I know exactly where I was when “Lemonade” dropped: at home mourning Prince’s death by listening to the obscure and familiar that is his oeuvre. Then Beyoncé’s most personal album arrived as an offering to her audience and her ancestors, an otherworldly gift that crossed histories, geographies and genres to help us all heal.

She opened on a stage, then in a field while wearing a hoodie. With the haunting ballad “Pray You Catch Me” as its score, she was a stand-in for Trayvon Martin, tragically killed in Florida. And as her album’s tale unfolded, this insistence on not forgetting was underscored by the appearance of his mother, Sybrina Fulton; Eric Garner’s mother, Gwen Carr; and Michael Brown’s mother, Lezley McSpadden-Head; each holding photographs of their gone-to-soon sons. These were the album’s stakes — “Lemonade” was not about a woman scorned (though that might be there), but a work made in the struggle and for a people whose lives seem not to matter. So, yes, it is fair to say this was her movement album, but it is also her major album.

Beyoncé had been experimenting with the video form for a minute; her 2013 self-titled album was a mix of styles, personas and declarations. But on “Lemonade,” she was at her most liberated — beyond the eye of her father or the gaze of her husband — and in the company of other Black women and girls with whom she found solace and salvation. And if that weren’t enough, Beyoncé was also settling scores and swinging baseball bats.

To watch it for over an hour was to embark on an epic journey; to hear it was to witness her take on the American songbook. Her swift move from reggae (“Hold Up”) to rock (“Don’t Hurt Yourself”), from country (“Daddy Lessons”) to hip-hop (“Formation”), with so much soul and R&B in between (“Freedom,” anyone?) was not just a testament to her skill, but also her testifying about the innovative power of Black music and how it repeatedly makes American pop music, well, so popular. During that weekend in April 2016, Beyoncé not only gave us her genius, she moved a nation. SALAMISHAH TILLET

It’s not terribly controversial to call Beyoncé’s brilliant 2018 Coachella performance — excuse me, Beychella — one of the undisputed highlights in her career. So why does the 2019 live album “Homecoming” still feel strangely underrated? Even without the dazzling visuals, considered solely as a sonic document, the immaculately recorded “Homecoming” deserves to be mentioned alongside classics of the genre like the Who’s “Live at Leeds,” Sam Cooke’s “Live at the Harlem Square Club” and Talking Heads’ “Stop Making Sense.”

Across nearly two hours, “Homecoming” becomes something more than a souvenir of the impressively calisthenic Beyoncé concert experience. It also works remarkably well as an unbroken piece of music, an expertly arranged 40-song medley that finds common moods and grooves throughout Beyoncé’s deep catalog — thanks in large part to the unifying presence of a drum line and marching band, recalling those of historically Black colleges and universities — and makes the case for her discography not as a disparate collection of eras and aesthetics but a vast continuum containing some of the century’s most forward-thinking pop music.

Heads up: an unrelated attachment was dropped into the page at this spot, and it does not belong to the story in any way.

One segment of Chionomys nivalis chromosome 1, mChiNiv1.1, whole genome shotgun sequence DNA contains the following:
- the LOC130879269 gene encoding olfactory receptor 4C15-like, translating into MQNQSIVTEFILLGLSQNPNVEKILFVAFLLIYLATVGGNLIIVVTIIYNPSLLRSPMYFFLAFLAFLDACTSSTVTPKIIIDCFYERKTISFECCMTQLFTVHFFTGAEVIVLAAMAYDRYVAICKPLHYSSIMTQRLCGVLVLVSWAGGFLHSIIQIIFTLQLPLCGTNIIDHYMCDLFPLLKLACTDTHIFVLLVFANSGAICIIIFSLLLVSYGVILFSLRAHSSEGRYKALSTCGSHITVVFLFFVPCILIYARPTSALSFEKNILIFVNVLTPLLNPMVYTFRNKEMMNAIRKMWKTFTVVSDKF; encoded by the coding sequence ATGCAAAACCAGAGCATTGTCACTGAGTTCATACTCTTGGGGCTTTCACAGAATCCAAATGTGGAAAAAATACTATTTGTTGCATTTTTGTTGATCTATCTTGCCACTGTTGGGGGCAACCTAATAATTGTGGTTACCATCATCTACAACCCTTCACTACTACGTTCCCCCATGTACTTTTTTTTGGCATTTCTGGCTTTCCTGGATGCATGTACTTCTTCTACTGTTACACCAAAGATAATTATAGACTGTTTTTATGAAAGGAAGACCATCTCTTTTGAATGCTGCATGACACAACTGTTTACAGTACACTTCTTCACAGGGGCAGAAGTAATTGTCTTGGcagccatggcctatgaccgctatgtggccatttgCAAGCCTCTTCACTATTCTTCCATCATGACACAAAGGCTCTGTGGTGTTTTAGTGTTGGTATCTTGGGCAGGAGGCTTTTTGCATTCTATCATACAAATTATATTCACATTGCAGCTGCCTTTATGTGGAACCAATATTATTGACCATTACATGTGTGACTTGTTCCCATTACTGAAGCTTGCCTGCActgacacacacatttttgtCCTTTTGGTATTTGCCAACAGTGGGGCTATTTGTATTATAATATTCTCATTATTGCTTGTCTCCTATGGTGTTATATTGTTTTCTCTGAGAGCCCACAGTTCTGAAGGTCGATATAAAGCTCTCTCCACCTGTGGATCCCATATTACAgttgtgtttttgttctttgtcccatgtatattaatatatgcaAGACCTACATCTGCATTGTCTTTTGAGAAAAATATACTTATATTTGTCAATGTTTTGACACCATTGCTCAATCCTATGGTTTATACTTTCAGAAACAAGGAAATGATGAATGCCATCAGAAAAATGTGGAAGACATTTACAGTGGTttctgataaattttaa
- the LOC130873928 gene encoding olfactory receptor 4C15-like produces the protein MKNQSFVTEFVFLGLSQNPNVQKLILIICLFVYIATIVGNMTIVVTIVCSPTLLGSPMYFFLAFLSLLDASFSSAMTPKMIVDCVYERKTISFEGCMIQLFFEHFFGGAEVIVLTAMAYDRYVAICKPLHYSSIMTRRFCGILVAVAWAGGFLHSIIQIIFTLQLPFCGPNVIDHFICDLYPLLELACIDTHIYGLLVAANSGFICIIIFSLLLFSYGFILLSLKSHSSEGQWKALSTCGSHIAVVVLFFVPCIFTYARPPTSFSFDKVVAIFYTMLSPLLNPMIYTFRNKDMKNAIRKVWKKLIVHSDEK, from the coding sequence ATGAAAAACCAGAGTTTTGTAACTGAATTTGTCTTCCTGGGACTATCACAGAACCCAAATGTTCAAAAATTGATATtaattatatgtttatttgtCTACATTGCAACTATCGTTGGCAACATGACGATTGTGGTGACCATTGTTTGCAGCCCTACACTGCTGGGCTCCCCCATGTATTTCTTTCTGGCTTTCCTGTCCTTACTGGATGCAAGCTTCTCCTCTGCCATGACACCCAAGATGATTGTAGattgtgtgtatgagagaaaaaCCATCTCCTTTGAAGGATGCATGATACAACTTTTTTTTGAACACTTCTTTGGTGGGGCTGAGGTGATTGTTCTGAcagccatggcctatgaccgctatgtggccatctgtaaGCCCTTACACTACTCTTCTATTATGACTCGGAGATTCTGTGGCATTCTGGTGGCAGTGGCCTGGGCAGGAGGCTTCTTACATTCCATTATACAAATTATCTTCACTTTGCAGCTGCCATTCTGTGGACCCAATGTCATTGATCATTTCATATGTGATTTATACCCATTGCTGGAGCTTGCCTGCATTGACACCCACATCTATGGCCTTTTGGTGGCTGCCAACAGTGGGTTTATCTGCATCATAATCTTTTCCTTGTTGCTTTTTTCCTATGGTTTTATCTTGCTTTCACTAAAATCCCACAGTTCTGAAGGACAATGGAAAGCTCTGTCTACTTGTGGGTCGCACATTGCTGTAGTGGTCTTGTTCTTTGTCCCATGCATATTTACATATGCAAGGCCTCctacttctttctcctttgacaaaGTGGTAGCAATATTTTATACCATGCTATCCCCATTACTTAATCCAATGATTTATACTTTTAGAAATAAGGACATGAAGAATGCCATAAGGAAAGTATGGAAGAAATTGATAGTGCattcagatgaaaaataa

A militantly commanding rendition of “Sorry” seamlessly shape-shifts into a slinky “Me, Myself and I”; “Don’t Hurt Yourself” segues into a transcendent version of its spiritual predecessor “I Care” (just in case Beyoncé needed to remind anyone that she’d been making scorched-earth breakup songs long before “Lemonade”); even her verse on the remix of J Balvin’s 2017 “Mi Gente” smash-cuts to her early, Sean Paul-featuring solo hit “Baby Boy,” subtly connecting the dots between the different decades of pop over which she’s reigned. By the time Beyoncé (and a crowd of about 100,000 screaming people) reaches the album’s pinnacle — an ecstatic mash-up of “Get Me Bodied” and “Single Ladies” — it’s hard to feel anything but sweat-drenched awe at the scope of what she’s just achieved. LINDSAY ZOLADZ

Slight cheat here, but hear me out. Before “The Writing’s on the Wall,” released in 1999, Destiny’s Child was a promising R&B girl group with strong gospel roots. Its relatively straightforward 1998 debut album was good, sometimes very good. But the shift on “The Writing’s on the Wall” is palpable. It’s a wildly playful album, full of risky production and arrangements — skittering aquatic beats, odd filigrees, punchy power harmonies. To evolve their sound, Beyoncé (and her groupmates) opted to work with pop and soul progressives including Missy Elliott, Kevin (She’kspere) Briggs, Kandi Burruss and Rodney (Darkchild) Jerkins, all of whom were at the height of their powers. “Bills, Bills, Bills” is dizzyingly complex, “Jumpin’, Jumpin’” is futuristically forceful and Beyoncé’s singing at the end of “Bug a Boo” is a soaring interjection of traditional glory into the modish present.

These collaborators used Destiny’s Child as a template for forward-thinking pop grounded in experimental soul music, and Beyoncé was paying close attention. Throughout her solo career, she’s excelled at finding ways of folding songwriting and production avantists into her vision, demonstrating a preternatural understanding of how unexpected gestures can deepen an artist’s vision, not distract from it. The long tail of that lesson stretches through her solo discography: “Upgrade U,” “Run the World (Girls),” “Partition,” “Get Me Bodied” and many, many more. JON CARAMANICA